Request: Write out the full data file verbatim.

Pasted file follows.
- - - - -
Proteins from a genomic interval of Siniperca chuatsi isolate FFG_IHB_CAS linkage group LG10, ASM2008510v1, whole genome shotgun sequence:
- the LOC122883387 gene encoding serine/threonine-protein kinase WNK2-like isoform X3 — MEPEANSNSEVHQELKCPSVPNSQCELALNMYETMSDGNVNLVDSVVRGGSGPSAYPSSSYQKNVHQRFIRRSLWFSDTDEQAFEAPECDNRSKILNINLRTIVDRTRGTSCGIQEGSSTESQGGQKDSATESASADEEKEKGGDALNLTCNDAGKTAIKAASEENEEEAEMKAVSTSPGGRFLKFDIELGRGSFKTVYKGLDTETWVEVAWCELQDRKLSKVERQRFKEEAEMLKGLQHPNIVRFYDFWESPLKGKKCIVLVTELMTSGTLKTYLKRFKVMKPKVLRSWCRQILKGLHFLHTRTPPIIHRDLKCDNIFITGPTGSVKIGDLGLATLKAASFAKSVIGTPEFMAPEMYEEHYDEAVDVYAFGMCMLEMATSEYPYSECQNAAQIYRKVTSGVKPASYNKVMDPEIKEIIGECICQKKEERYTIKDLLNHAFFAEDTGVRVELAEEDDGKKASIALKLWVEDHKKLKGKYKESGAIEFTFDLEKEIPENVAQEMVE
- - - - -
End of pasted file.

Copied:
Proteins from a genomic interval of Siniperca chuatsi isolate FFG_IHB_CAS linkage group LG10, ASM2008510v1, whole genome shotgun sequence:
- the LOC122883387 gene encoding serine/threonine-protein kinase WNK2-like isoform X3 — MEPEANSNSEVHQELKCPSVPNSQCELALNMYETMSDGNVNLVDSVVRGGSGPSAYPSSSYQKNVHQRFIRRSLWFSDTDEQAFEAPECDNRSKILNINLRTIVDRTRGTSCGIQEGSSTESQGGQKDSATESASADEEKEKGGDALNLTCNDAGKTAIKAASEENEEEAEMKAVSTSPGGRFLKFDIELGRGSFKTVYKGLDTETWVEVAWCELQDRKLSKVERQRFKEEAEMLKGLQHPNIVRFYDFWESPLKGKKCIVLVTELMTSGTLKTYLKRFKVMKPKVLRSWCRQILKGLHFLHTRTPPIIHRDLKCDNIFITGPTGSVKIGDLGLATLKAASFAKSVIGTPEFMAPEMYEEHYDEAVDVYAFGMCMLEMATSEYPYSECQNAAQIYRKVTSGVKPASYNKVMDPEIKEIIGECICQKKEERYTIKDLLNHAFFAEDTGVRVELAEEDDGKKASIALKLWVEDHKKLKGKYKESGAIEFTFDLEKEIPENVAQEMVE